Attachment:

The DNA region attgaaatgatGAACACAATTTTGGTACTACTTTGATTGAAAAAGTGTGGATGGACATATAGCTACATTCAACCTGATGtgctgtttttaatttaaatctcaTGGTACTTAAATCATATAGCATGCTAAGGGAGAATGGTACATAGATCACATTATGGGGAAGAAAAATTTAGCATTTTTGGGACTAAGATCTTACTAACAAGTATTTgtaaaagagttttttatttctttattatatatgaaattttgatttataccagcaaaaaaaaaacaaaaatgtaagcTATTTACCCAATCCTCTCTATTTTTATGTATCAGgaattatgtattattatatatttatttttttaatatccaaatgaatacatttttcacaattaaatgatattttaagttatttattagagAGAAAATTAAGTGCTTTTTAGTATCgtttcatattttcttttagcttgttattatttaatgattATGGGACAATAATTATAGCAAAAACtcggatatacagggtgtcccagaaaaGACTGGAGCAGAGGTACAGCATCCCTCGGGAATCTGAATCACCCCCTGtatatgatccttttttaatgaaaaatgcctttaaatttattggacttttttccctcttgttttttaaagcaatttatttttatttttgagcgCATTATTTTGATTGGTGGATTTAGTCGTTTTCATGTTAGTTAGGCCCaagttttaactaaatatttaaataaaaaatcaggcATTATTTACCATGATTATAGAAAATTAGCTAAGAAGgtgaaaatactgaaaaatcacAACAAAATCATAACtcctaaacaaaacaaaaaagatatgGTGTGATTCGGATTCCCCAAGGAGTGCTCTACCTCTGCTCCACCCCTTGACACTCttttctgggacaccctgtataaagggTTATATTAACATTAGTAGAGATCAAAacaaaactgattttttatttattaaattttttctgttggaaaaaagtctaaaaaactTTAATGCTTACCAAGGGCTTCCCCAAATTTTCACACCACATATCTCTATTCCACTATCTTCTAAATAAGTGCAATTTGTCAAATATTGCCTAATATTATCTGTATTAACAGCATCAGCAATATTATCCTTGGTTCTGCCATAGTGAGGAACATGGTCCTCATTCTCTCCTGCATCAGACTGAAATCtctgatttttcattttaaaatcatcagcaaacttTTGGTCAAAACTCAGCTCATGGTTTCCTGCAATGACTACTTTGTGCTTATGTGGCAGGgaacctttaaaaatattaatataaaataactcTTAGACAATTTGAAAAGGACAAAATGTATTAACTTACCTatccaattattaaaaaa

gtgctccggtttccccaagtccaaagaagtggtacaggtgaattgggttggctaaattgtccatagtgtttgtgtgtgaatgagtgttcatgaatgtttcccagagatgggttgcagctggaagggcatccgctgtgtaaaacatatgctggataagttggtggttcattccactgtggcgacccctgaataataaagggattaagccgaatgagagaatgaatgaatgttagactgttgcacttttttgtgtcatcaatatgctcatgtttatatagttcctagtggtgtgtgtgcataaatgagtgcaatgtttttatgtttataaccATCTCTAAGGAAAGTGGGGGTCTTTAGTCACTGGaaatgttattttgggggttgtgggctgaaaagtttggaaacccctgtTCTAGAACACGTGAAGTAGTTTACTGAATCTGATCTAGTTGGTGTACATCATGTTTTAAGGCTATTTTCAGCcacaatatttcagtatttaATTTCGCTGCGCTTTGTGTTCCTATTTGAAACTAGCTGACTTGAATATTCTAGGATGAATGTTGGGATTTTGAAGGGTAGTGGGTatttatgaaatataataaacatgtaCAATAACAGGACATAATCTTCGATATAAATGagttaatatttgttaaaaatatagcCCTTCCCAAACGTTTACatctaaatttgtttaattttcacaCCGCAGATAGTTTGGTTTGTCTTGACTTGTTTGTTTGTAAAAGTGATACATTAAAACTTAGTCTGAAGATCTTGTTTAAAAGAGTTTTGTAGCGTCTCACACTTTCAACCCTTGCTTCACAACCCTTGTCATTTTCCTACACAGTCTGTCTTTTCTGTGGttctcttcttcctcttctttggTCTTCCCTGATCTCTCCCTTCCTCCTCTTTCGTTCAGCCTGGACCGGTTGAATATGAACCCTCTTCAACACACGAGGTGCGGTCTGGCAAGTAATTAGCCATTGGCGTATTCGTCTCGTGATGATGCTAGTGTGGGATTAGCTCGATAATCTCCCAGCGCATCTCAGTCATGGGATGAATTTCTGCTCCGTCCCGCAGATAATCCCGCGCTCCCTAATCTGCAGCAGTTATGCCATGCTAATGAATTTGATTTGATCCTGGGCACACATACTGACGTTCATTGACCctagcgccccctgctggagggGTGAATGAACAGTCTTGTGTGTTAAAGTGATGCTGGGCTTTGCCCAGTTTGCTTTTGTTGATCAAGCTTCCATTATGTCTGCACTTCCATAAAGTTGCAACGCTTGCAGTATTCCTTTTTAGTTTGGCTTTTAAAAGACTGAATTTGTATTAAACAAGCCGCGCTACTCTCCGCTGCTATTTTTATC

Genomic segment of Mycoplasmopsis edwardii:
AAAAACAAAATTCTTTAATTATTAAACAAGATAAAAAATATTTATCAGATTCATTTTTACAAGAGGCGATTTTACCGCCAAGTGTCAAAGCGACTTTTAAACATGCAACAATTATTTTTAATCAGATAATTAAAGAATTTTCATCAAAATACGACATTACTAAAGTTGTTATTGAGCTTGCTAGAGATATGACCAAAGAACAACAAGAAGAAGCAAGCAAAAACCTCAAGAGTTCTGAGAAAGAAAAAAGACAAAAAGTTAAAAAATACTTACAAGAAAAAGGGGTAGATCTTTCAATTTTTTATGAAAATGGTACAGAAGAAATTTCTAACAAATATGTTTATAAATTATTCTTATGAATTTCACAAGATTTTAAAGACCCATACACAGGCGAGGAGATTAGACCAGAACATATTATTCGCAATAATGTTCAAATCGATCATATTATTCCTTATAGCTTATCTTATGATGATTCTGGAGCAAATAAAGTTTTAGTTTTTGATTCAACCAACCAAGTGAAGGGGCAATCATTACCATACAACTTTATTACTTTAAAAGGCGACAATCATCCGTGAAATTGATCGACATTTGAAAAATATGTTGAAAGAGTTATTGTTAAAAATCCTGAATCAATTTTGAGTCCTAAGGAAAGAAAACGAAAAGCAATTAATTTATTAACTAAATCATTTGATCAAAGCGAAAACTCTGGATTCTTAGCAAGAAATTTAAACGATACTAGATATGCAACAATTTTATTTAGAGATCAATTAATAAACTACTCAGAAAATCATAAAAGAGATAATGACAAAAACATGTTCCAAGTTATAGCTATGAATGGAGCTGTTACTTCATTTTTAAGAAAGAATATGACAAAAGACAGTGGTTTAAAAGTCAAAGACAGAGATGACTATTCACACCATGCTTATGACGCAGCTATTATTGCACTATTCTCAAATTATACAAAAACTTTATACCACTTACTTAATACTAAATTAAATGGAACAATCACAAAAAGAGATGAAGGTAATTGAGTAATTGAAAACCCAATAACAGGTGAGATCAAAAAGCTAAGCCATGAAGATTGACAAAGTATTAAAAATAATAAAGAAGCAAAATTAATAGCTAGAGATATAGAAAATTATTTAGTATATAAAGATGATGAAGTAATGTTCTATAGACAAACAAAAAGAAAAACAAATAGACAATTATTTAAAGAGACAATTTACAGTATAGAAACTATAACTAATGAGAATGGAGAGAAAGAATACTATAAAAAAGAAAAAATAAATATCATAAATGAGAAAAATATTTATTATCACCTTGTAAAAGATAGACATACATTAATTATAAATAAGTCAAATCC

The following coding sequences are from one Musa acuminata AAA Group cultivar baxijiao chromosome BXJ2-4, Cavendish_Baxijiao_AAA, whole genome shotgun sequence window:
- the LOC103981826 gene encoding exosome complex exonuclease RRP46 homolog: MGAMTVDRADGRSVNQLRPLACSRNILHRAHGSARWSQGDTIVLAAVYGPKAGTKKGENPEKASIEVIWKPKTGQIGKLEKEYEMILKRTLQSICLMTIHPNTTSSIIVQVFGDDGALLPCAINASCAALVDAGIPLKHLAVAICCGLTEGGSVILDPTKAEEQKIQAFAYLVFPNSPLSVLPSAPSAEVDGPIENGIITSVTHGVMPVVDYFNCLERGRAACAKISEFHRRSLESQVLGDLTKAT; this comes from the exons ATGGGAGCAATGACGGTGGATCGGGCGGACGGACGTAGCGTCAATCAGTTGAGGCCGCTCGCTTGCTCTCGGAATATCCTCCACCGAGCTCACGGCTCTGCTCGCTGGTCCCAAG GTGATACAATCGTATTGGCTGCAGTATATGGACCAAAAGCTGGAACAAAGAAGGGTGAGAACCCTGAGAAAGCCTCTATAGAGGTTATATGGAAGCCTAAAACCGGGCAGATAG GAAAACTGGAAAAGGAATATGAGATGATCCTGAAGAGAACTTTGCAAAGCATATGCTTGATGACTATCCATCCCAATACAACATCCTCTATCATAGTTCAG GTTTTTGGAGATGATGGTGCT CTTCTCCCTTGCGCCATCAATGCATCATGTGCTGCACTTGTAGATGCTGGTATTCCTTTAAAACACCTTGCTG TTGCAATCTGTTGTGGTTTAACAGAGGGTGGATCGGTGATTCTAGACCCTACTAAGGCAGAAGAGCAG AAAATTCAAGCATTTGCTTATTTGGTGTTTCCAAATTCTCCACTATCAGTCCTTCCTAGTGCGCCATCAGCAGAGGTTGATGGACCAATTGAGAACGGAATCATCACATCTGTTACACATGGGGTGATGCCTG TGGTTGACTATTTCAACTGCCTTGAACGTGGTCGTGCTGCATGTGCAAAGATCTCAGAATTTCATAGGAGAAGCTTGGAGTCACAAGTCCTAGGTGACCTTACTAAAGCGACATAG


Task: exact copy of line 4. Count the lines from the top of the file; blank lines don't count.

AAAAACAAAATTCTTTAATTATTAAACAAGATAAAAAATATTTATCAGATTCATTTTTACAAGAGGCGATTTTACCGCCAAGTGTCAAAGCGACTTTTAAACATGCAACAATTATTTTTAATCAGATAATTAAAGAATTTTCATCAAAATACGACATTACTAAAGTTGTTATTGAGCTTGCTAGAGATATGACCAAAGAACAACAAGAAGAAGCAAGCAAAAACCTCAAGAGTTCTGAGAAAGAAAAAAGACAAAAAGTTAAAAAATACTTACAAGAAAAAGGGGTAGATCTTTCAATTTTTTATGAAAATGGTACAGAAGAAATTTCTAACAAATATGTTTATAAATTATTCTTATGAATTTCACAAGATTTTAAAGACCCATACACAGGCGAGGAGATTAGACCAGAACATATTATTCGCAATAATGTTCAAATCGATCATATTATTCCTTATAGCTTATCTTATGATGATTCTGGAGCAAATAAAGTTTTAGTTTTTGATTCAACCAACCAAGTGAAGGGGCAATCATTACCATACAACTTTATTACTTTAAAAGGCGACAATCATCCGTGAAATTGATCGACATTTGAAAAATATGTTGAAAGAGTTATTGTTAAAAATCCTGAATCAATTTTGAGTCCTAAGGAAAGAAAACGAAAAGCAATTAATTTATTAACTAAATCATTTGATCAAAGCGAAAACTCTGGATTCTTAGCAAGAAATTTAAACGATACTAGATATGCAACAATTTTATTTAGAGATCAATTAATAAACTACTCAGAAAATCATAAAAGAGATAATGACAAAAACATGTTCCAAGTTATAGCTATGAATGGAGCTGTTACTTCATTTTTAAGAAAGAATATGACAAAAGACAGTGGTTTAAAAGTCAAAGACAGAGATGACTATTCACACCATGCTTATGACGCAGCTATTATTGCACTATTCTCAAATTATACAAAAACTTTATACCACTTACTTAATACTAAATTAAATGGAACAATCACAAAAAGAGATGAAGGTAATTGAGTAATTGAAAACCCAATAACAGGTGAGATCAAAAAGCTAAGCCATGAAGATTGACAAAGTATTAAAAATAATAAAGAAGCAAAATTAATAGCTAGAGATATAGAAAATTATTTAGTATATAAAGATGATGAAGTAATGTTCTATAGACAAACAAAAAGAAAAACAAATAGACAATTATTTAAAGAGACAATTTACAGTATAGAAACTATAACTAATGAGAATGGAGAGAAAGAATACTATAAAAAAGAAAAAATAAATATCATAAATGAGAAAAATATTTATTATCACCTTGTAAAAGATAGACATACATTAATTATAAATAAGTCAAATCC